Its better not to get overtaxed in the first place. Thats where automatic deposits come in.
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What About A Moderate Lifestyle
The comfortable standard of living is the highest echelon, according to the PLSA, but a “moderate” lifestyle would still be enough for a holiday in Europe for two weeks a year and eating out a few times a month.
This would require an income of £20,800 a year for a single person or an additional £11,000 in personal pension money once the state pension age is reached.
According to Brewin Dolphin, a saver would need £410,429 in their pension by age 55 to be able to afford this standard of living without running out of money before 91.
A 50-year-old earning £40,000 would need to have already saved £300,000 and start contributing 20pc into their pension each year. They would also need a £25,000 Isa.
Ms Morris said: For those with larger pension pots, retiring earlier can of course be possible, but you should bear in mind that for someone to retire at 55, they would need a £150,000 pension pot at 40 and making 12pc pension contributions to ensure they didnt run out of money until 91, while drawing an annual retirement income of £20,800.
A phased retirement could offer a good compromise, she added, and working part time can reduce some of the pressure on pensions, which would only need to top up a lower income level rather than immediately replace all earnings.
This guide is kept updated with the latest advice.
How Much Do You Need To Retire Comfortably In Australia
Calculate how much money you might have, how long it will last and how much youll need in retirement, with our retirement calculators
Working out how much is enough for retirement depends on many factors, such as your lifestyle, plans for the future, and the number of years youll spend retired. Additionally, estimating how much youll have when you plan to retire depends on factors such as your current salary, super balance and assets. With so many factors, its easy to see why you might need a retirement calculator to get an idea of your retirement savings needs.
By using our helpful retirement calculators, you can get an indication of whether theres a shortfall between how much you are estimated to have and how much youll need in retirement, and put a plan in place to address the situation.
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How Much Should You Save Into Your Pension
Heres a quick way of calculating how much to save: at the time you start saving for your pension, halve your age, then use that number as the percentage of your salary you should aim to save each year.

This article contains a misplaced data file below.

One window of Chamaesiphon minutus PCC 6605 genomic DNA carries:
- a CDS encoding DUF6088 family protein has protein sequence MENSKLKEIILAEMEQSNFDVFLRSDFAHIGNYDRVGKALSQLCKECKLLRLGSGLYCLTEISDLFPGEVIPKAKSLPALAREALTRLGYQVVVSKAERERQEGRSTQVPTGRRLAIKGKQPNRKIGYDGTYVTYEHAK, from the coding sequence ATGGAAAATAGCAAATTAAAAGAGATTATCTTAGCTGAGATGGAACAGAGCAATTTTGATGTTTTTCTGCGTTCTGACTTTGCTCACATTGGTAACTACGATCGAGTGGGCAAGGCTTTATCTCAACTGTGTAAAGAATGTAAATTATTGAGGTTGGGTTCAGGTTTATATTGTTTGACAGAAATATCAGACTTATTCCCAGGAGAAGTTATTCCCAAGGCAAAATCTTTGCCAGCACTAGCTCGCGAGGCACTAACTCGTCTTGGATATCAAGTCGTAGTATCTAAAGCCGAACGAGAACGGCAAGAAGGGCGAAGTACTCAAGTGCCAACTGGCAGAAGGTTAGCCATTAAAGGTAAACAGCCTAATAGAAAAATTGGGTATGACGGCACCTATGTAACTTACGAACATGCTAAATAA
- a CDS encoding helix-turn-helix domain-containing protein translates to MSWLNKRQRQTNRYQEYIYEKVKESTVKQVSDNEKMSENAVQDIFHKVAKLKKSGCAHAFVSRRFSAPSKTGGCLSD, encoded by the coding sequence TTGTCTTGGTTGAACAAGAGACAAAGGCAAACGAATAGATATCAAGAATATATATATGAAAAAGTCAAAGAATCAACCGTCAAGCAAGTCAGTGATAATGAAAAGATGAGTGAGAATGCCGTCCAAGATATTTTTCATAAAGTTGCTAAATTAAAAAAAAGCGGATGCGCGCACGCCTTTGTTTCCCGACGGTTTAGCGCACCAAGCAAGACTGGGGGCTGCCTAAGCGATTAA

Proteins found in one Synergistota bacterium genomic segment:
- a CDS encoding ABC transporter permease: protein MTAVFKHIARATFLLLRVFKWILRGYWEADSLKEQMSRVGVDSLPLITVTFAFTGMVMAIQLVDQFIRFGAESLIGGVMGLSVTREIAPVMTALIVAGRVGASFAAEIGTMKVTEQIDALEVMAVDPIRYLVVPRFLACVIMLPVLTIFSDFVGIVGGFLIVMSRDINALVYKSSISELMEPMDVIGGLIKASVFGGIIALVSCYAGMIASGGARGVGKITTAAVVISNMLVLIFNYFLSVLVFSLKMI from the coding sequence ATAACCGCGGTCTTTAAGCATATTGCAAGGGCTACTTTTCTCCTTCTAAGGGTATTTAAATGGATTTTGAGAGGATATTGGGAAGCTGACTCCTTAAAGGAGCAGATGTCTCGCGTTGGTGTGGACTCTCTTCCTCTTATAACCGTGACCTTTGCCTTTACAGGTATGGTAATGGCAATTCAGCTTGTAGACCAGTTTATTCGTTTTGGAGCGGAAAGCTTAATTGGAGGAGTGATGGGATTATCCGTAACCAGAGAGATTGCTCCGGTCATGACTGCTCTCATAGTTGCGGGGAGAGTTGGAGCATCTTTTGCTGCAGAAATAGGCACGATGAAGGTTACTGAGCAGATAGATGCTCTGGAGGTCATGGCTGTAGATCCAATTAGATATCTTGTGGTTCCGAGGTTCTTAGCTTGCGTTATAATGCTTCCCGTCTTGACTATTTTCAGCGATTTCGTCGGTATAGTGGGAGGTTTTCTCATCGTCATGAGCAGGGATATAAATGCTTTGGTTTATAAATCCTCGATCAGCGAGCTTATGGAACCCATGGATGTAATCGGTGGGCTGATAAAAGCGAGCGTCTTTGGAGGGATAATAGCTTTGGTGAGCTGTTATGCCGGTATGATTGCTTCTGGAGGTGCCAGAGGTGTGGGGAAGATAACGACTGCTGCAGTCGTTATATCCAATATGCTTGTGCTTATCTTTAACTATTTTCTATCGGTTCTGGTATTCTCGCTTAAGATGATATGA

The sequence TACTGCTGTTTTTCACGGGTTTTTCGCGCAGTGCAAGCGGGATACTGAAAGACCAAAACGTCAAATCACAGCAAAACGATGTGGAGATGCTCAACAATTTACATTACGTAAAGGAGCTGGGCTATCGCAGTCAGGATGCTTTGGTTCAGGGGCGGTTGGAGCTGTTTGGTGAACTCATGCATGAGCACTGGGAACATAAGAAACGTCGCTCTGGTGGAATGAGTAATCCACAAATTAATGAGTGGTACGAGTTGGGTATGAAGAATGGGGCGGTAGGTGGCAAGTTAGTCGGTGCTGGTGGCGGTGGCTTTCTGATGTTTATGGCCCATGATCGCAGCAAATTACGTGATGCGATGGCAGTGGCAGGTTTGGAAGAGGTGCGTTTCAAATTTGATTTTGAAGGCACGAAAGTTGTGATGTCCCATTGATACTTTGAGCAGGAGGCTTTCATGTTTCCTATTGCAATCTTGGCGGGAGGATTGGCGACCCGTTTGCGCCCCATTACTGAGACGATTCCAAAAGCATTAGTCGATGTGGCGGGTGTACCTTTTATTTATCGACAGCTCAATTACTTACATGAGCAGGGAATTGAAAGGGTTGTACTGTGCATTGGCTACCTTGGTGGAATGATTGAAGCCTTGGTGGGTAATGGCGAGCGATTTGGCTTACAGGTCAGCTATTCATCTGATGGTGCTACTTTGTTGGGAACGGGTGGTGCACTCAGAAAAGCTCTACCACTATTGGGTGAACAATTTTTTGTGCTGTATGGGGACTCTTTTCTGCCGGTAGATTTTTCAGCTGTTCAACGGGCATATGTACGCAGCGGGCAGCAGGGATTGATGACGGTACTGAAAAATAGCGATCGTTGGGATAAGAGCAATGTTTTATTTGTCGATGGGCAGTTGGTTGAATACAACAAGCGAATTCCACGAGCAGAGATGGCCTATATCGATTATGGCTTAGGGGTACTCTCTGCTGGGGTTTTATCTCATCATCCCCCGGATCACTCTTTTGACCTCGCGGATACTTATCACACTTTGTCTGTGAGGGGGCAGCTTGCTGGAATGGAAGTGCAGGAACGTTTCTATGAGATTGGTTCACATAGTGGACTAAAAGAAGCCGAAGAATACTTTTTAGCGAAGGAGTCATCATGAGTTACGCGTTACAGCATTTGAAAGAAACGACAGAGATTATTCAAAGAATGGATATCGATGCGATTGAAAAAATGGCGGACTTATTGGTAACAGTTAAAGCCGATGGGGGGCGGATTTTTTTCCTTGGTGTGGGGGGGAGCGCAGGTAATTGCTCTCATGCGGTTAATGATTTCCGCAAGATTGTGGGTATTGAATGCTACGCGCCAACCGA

Many experts recommend this rule of thumb. It would mean if you start at 20, you should aim to be saving 10% of your annual income towards your pension. If you start when you turn 30, this would rise to 15% and so on.
For most people, your pension income will come from 3 sources:
your State Pension
Compare Your Current Spending With Expected Retirement Spending
Look at how much you spend now. Then, figure out how those expenses will change when you’re retired.
For example, you wont need to spend money on getting to work, but you might decide to spend more on hobbies or on travel.
You may save money by taking advantage of seniors discounts.
Low-fee bank accounts for seniors
Many financial institutions offer low-fee bank accounts for seniors. They usually offer these accounts to people 60 years old and older. Speak to somebody at your financial institution to find out if they have accounts for seniors.
Seniors who have a low income can get special no-cost bank accounts. Find out if you’re eligible to get a no-cost bank account.
Discounts on goods and services
Many businesses offer discounts to seniors on a wide range of goods and services including:
- groceries or household supplies
Always ask about seniors discounts. It could save you money.
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What Are The Standards
The PLSA has proposed three living standards: minimum, moderate and comfortable. For a single person to reach a minimum standard of living they would need a yearly income of £10,900. A couple would need £16,700. This amount would allow for some social occasions, but means you wouldnt be able to afford a holiday abroad or the cost of running a car.
To reach a moderate lifestyle a single person would need an annual income of £20,800 and a couple would need £30,600. This standard will allow you to spend more money on any nice-to-haves. Youd be able to afford a two-week holiday in Europe every year, and run a car.
At the comfortable living standard youd be able to enjoy a more lavish retirement. This includes taking an extended trip abroad, running a newer car that can be replaced regularly and spending more on weekly food shops and personal items like clothing.
|Single person yearly income*|
|£10 for each birthday present||£30 for each birthday present||£50 for each birthday present|
Source: PLSA, October 2021. *These figures could fund this lifestyle for people living outside London.
The figures provide a rule of thumb and everyones financial circumstances are different. You may need to add other costs depending on your circumstances such as mortgage, rent, social care costs and income tax.
Most people dream of a comfortable living standard when they finish work, but are savers putting away enough money to reach this?
How Can I Work Out My Retirement Income Budget
Here are some questions to ask yourself or discuss with your financial advisor: